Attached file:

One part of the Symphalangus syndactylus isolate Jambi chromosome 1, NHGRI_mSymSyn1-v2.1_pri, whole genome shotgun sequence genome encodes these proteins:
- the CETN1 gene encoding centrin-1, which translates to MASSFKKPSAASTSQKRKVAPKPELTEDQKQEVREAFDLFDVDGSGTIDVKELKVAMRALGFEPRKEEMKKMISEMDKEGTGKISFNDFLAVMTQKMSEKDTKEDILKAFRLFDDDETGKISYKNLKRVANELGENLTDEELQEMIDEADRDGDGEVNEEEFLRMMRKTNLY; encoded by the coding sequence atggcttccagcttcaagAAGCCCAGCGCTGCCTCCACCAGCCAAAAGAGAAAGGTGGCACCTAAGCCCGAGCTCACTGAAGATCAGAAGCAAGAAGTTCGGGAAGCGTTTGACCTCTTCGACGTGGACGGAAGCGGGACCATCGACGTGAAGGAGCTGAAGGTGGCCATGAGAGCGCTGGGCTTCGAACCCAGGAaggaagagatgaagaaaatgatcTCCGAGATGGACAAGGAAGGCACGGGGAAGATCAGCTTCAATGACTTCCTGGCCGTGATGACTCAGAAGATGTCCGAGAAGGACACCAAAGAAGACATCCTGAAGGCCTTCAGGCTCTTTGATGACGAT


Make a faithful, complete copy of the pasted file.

One part of the Symphalangus syndactylus isolate Jambi chromosome 1, NHGRI_mSymSyn1-v2.1_pri, whole genome shotgun sequence genome encodes these proteins:
- the CETN1 gene encoding centrin-1, which translates to MASSFKKPSAASTSQKRKVAPKPELTEDQKQEVREAFDLFDVDGSGTIDVKELKVAMRALGFEPRKEEMKKMISEMDKEGTGKISFNDFLAVMTQKMSEKDTKEDILKAFRLFDDDETGKISYKNLKRVANELGENLTDEELQEMIDEADRDGDGEVNEEEFLRMMRKTNLY; encoded by the coding sequence atggcttccagcttcaagAAGCCCAGCGCTGCCTCCACCAGCCAAAAGAGAAAGGTGGCACCTAAGCCCGAGCTCACTGAAGATCAGAAGCAAGAAGTTCGGGAAGCGTTTGACCTCTTCGACGTGGACGGAAGCGGGACCATCGACGTGAAGGAGCTGAAGGTGGCCATGAGAGCGCTGGGCTTCGAACCCAGGAaggaagagatgaagaaaatgatcTCCGAGATGGACAAGGAAGGCACGGGGAAGATCAGCTTCAATGACTTCCTGGCCGTGATGACTCAGAAGATGTCCGAGAAGGACACCAAAGAAGACATCCTGAAGGCCTTCAGGCTCTTTGATGACGAT